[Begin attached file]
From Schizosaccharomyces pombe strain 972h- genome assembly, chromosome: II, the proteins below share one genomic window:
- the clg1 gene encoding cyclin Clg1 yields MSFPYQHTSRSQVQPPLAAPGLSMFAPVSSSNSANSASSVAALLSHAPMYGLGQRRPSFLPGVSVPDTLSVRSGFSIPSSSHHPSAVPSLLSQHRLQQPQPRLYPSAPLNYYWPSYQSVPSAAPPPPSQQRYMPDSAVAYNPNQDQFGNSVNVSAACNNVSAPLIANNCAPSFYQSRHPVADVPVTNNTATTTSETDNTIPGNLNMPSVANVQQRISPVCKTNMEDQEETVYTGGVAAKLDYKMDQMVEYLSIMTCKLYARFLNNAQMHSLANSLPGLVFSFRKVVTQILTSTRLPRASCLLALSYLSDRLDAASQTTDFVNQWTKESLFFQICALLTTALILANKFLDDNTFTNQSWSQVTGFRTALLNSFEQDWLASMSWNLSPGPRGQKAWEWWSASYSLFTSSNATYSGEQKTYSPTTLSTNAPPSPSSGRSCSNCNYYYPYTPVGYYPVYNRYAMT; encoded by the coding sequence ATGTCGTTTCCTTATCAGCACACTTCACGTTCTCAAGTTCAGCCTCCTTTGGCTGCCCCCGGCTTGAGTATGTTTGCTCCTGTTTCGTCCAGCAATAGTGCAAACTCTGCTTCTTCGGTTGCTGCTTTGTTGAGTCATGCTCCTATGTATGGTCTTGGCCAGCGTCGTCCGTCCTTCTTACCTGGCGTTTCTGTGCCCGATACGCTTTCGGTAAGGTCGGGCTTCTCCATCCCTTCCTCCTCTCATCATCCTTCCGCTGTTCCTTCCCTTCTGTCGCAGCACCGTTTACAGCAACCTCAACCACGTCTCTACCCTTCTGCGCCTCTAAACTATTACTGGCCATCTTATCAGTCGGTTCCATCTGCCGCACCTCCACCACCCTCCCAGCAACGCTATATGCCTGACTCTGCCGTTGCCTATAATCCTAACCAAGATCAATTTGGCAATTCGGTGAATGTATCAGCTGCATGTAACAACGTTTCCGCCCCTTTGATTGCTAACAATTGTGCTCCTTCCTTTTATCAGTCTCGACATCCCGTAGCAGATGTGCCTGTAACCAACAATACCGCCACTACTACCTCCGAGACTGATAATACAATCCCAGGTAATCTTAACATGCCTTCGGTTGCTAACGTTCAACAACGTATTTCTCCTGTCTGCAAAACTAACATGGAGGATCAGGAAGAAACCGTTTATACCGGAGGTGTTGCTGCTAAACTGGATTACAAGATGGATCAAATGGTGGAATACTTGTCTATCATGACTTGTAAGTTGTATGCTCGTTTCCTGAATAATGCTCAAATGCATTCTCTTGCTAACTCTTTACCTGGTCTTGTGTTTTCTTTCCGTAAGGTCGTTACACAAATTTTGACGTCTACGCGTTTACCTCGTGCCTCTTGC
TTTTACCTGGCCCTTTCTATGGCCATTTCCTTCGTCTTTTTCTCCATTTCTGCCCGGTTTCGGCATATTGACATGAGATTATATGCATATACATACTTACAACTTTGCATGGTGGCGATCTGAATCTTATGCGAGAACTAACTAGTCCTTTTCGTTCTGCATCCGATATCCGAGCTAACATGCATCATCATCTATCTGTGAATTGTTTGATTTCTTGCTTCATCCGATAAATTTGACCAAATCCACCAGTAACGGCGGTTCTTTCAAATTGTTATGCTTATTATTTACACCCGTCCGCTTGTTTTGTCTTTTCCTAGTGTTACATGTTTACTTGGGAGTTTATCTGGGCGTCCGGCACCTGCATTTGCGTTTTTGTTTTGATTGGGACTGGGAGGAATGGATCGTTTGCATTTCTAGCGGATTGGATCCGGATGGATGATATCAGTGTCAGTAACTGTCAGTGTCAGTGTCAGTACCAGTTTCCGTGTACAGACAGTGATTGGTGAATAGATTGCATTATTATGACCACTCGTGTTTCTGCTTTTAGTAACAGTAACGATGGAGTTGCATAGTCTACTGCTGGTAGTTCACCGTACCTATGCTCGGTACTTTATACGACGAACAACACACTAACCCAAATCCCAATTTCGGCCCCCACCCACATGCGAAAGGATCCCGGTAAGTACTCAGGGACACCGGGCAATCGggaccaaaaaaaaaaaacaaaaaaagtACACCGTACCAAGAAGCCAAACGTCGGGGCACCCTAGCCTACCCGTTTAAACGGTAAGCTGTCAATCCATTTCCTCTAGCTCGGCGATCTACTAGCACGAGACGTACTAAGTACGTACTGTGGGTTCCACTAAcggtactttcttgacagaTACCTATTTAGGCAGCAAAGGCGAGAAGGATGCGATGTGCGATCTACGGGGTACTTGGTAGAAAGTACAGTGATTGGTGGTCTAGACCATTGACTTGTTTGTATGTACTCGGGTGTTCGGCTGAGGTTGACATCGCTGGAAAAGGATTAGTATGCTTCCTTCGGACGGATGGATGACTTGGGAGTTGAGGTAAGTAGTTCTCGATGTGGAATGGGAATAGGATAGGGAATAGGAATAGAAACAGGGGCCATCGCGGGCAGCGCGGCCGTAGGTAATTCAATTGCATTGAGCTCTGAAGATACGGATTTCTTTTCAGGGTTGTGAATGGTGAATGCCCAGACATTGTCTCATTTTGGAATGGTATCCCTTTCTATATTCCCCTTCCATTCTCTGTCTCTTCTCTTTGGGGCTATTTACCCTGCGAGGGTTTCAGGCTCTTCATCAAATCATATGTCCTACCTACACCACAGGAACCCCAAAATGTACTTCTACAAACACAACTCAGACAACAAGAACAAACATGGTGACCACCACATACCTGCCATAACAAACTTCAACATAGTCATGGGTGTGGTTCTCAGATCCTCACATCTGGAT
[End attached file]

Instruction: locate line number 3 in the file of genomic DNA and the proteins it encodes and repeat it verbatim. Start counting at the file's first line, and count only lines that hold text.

TTTTACCTGGCCCTTTCTATGGCCATTTCCTTCGTCTTTTTCTCCATTTCTGCCCGGTTTCGGCATATTGACATGAGATTATATGCATATACATACTTACAACTTTGCATGGTGGCGATCTGAATCTTATGCGAGAACTAACTAGTCCTTTTCGTTCTGCATCCGATATCCGAGCTAACATGCATCATCATCTATCTGTGAATTGTTTGATTTCTTGCTTCATCCGATAAATTTGACCAAATCCACCAGTAACGGCGGTTCTTTCAAATTGTTATGCTTATTATTTACACCCGTCCGCTTGTTTTGTCTTTTCCTAGTGTTACATGTTTACTTGGGAGTTTATCTGGGCGTCCGGCACCTGCATTTGCGTTTTTGTTTTGATTGGGACTGGGAGGAATGGATCGTTTGCATTTCTAGCGGATTGGATCCGGATGGATGATATCAGTGTCAGTAACTGTCAGTGTCAGTGTCAGTACCAGTTTCCGTGTACAGACAGTGATTGGTGAATAGATTGCATTATTATGACCACTCGTGTTTCTGCTTTTAGTAACAGTAACGATGGAGTTGCATAGTCTACTGCTGGTAGTTCACCGTACCTATGCTCGGTACTTTATACGACGAACAACACACTAACCCAAATCCCAATTTCGGCCCCCACCCACATGCGAAAGGATCCCGGTAAGTACTCAGGGACACCGGGCAATCGggaccaaaaaaaaaaaacaaaaaaagtACACCGTACCAAGAAGCCAAACGTCGGGGCACCCTAGCCTACCCGTTTAAACGGTAAGCTGTCAATCCATTTCCTCTAGCTCGGCGATCTACTAGCACGAGACGTACTAAGTACGTACTGTGGGTTCCACTAAcggtactttcttgacagaTACCTATTTAGGCAGCAAAGGCGAGAAGGATGCGATGTGCGATCTACGGGGTACTTGGTAGAAAGTACAGTGATTGGTGGTCTAGACCATTGACTTGTTTGTATGTACTCGGGTGTTCGGCTGAGGTTGACATCGCTGGAAAAGGATTAGTATGCTTCCTTCGGACGGATGGATGACTTGGGAGTTGAGGTAAGTAGTTCTCGATGTGGAATGGGAATAGGATAGGGAATAGGAATAGAAACAGGGGCCATCGCGGGCAGCGCGGCCGTAGGTAATTCAATTGCATTGAGCTCTGAAGATACGGATTTCTTTTCAGGGTTGTGAATGGTGAATGCCCAGACATTGTCTCATTTTGGAATGGTATCCCTTTCTATATTCCCCTTCCATTCTCTGTCTCTTCTCTTTGGGGCTATTTACCCTGCGAGGGTTTCAGGCTCTTCATCAAATCATATGTCCTACCTACACCACAGGAACCCCAAAATGTACTTCTACAAACACAACTCAGACAACAAGAACAAACATGGTGACCACCACATACCTGCCATAACAAACTTCAACATAGTCATGGGTGTGGTTCTCAGATCCTCACATCTGGAT